Picture it: Vancouver, November 2010. We can assume that it was raining. Véronique Lacroix and her ensemble, the ECM+ from Montreal, have just finished performing the Vancouver leg of their Génération Tour. With an acceptable amount of liquid courage coursing through my veins, I was determined to speak to Véronique about the possibility of a future collaboration. After all, one of the many incarnations of ECM+ is a flute ensemble called Alizé, which is dedicated to the commissioning and performance of new Canadian works. Over here on the West Coast, I direct the Tempest Flute Ensemble, a group with virtually the same instrumentation and mandate — I mean, it would be ridiculous to not work together, right? But still, I was nervous: Véronique is one of the country’s great interpreters of new music and an enormous personality to boot. Would she dismiss my proposal? Would she scoff? Flutists are typically sensitive creatures; we worry about these things.
Happily, she was just as keen about the idea as I was.
This Thursday, Lacroix, Montreal virtuoso cellist Mariève Bock, and the Tempest Flutes will present The Four Elements at the Orpheum Annex. The idea for the concert was simple: we asked four Canadian composers — two from Montreal, two from Vancouver — to each write a piece based on one of the Four Elements. The result is stunning: new works by Éric Champagne (Water), Emily Hall (Air), Jocelyn Morlock (Fire), and Edward Top (Earth). These pieces are colourful, complex, evocative, virtuosic… and damn beautiful. Hall’s piece, Qui a vu le vent?, is a kaleidoscopic display of trills and tremolos, as well as a deftly crafted study of that essential element of flute playing: the human breath. Morlock’s salute to Fire, entitled Salamander, may be her most whimsical piece yet, playfully evoking the mercurial mythological monster. Top’s piece, AS8 Earthrise, is a tour-de-force for eight flutes and solo cello, inspired by the Earth as viewed from space (complete with radio transmissions from astronauts!). Champagne’s Rivières et Marées concludes the programme, chillingly capturing the sounds of surf crashing against the shore and swirling eddies, interspersed with an achingly beautiful maritime lullaby. But perhaps the most exciting thing about Rivières et Marées is that it’s scored for a whopping twenty-two flutes plus cello. For this piece Tempest will be augmented by an additional fourteen flutists who will be spread throughout the hall, surrounding the audience — a Ben-Hur of flute ensembles! (Minus the chariot race, alas.)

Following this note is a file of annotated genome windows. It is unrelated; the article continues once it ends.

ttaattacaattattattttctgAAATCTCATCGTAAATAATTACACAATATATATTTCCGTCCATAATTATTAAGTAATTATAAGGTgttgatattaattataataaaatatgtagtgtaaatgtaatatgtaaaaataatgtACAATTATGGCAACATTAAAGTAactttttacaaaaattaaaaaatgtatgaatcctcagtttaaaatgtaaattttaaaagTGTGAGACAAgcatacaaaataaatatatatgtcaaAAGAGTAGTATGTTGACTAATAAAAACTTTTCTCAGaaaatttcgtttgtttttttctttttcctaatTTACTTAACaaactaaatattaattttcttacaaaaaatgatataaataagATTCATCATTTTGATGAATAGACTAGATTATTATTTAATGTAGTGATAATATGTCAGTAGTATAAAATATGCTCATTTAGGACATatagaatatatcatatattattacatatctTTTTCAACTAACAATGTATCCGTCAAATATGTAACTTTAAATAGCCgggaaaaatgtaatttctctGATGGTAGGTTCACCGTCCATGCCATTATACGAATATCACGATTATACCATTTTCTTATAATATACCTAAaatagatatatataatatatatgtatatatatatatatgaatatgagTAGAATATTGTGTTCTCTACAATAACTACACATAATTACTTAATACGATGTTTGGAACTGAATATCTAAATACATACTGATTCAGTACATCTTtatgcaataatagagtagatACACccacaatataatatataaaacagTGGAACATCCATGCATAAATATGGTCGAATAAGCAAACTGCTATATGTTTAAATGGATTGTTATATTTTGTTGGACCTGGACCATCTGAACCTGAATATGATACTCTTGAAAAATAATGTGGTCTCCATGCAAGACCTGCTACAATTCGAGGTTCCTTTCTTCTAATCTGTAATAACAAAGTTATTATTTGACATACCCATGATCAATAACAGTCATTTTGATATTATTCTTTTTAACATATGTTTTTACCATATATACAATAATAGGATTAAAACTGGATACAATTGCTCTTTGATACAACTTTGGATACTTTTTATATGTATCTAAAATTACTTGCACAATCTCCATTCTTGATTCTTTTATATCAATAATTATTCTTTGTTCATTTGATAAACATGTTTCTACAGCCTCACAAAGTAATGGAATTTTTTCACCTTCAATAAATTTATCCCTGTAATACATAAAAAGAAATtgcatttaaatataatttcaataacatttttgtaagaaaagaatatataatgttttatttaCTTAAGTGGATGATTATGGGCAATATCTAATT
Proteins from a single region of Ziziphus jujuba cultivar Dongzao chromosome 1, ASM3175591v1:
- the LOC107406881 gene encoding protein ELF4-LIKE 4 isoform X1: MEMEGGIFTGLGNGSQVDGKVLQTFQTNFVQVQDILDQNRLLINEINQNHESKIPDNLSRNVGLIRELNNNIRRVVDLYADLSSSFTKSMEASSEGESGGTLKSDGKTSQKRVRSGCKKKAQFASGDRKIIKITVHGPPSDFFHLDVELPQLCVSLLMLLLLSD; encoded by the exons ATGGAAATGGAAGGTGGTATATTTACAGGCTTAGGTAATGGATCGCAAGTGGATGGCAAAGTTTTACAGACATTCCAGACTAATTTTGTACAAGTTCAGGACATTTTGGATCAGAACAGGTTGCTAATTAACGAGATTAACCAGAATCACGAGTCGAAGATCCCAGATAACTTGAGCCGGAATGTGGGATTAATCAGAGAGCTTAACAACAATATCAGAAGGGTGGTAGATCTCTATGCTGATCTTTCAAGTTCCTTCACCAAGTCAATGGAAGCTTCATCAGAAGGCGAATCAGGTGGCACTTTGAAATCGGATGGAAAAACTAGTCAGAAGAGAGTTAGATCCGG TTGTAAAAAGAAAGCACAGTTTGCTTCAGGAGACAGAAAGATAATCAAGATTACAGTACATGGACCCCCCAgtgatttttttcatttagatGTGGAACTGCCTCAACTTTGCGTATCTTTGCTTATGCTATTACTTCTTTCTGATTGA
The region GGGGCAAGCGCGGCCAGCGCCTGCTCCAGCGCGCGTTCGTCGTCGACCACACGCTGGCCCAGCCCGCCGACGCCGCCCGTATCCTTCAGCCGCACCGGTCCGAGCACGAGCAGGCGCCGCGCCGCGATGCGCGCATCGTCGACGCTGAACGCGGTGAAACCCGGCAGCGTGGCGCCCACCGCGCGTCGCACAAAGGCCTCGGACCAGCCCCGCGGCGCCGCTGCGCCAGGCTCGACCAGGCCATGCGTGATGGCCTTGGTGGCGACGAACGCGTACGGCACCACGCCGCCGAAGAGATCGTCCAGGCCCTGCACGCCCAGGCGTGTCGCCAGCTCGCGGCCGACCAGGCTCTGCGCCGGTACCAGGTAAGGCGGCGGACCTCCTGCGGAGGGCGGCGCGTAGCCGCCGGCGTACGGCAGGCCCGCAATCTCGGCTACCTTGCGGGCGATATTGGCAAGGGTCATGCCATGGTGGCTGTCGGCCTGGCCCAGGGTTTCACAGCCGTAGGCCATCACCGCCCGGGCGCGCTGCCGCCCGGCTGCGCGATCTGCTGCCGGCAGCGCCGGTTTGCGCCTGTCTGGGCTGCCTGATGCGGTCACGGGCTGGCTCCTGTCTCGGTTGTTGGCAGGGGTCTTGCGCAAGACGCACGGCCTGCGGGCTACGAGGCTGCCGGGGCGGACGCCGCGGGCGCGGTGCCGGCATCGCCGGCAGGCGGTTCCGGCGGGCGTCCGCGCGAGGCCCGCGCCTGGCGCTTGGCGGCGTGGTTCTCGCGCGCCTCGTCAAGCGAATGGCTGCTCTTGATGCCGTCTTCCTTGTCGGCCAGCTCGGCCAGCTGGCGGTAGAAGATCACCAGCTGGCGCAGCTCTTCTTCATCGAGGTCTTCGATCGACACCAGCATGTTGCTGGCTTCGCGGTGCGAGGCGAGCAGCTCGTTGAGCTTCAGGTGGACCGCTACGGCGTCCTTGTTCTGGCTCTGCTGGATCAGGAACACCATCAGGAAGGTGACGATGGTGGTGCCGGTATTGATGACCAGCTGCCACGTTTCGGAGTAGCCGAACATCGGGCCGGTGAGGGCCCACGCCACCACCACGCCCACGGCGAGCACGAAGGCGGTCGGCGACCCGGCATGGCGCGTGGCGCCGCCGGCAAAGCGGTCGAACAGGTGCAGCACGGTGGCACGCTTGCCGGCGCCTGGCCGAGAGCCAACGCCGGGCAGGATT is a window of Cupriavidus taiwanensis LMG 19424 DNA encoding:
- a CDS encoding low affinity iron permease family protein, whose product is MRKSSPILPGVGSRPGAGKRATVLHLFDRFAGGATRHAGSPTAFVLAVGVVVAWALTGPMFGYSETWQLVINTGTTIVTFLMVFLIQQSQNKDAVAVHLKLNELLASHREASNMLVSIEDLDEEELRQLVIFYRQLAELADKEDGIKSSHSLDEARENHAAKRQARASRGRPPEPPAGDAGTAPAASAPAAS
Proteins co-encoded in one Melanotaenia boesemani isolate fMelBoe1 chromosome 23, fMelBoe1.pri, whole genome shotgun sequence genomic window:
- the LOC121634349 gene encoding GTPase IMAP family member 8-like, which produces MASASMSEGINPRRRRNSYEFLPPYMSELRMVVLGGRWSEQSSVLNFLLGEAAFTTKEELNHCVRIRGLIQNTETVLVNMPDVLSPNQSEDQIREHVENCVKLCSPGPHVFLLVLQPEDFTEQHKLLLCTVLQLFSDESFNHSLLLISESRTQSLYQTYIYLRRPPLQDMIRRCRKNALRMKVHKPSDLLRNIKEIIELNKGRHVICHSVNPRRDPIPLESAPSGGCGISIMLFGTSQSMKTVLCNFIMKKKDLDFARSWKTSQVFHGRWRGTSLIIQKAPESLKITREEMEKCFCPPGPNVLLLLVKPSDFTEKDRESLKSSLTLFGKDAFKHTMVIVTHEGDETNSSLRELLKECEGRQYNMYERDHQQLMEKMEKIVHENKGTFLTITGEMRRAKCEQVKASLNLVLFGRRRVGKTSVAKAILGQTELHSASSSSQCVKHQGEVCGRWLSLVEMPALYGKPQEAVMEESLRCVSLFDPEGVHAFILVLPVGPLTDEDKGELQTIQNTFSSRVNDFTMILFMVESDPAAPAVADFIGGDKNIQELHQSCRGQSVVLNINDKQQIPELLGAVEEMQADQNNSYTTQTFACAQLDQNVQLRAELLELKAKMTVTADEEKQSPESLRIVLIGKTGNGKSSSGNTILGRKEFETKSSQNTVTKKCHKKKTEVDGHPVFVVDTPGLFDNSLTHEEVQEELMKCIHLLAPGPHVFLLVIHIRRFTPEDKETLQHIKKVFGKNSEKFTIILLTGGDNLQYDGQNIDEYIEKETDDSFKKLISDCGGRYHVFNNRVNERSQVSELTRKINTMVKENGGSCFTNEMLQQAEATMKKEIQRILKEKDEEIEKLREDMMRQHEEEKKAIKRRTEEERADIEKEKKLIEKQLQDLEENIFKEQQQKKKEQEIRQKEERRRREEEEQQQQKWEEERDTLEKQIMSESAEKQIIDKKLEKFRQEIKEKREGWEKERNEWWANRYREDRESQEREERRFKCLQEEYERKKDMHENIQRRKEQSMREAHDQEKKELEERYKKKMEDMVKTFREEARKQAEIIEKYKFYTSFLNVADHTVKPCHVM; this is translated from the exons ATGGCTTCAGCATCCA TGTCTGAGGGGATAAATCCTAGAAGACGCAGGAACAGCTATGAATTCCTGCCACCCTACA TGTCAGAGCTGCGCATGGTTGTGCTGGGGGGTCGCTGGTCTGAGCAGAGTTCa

The programme is rounded out by two solo flute pieces, both in the spirit of the concert’s theme: Paolo Bortolussi will perform East Wind by Shulamit Ran and I’ll be tackling Paul Steenhuisen‘s Foundry — a thrilling, percussive warhorse if ever there was one! Jordan Nobles was kind enough to stop by one of the rehearsals and photograph us all in action (a couple of these photos are included here). But as pleasing as they are, they don’t capture the visceral power of this music — you’d have to come out to the Orpheum Annex this Thursday to experience that…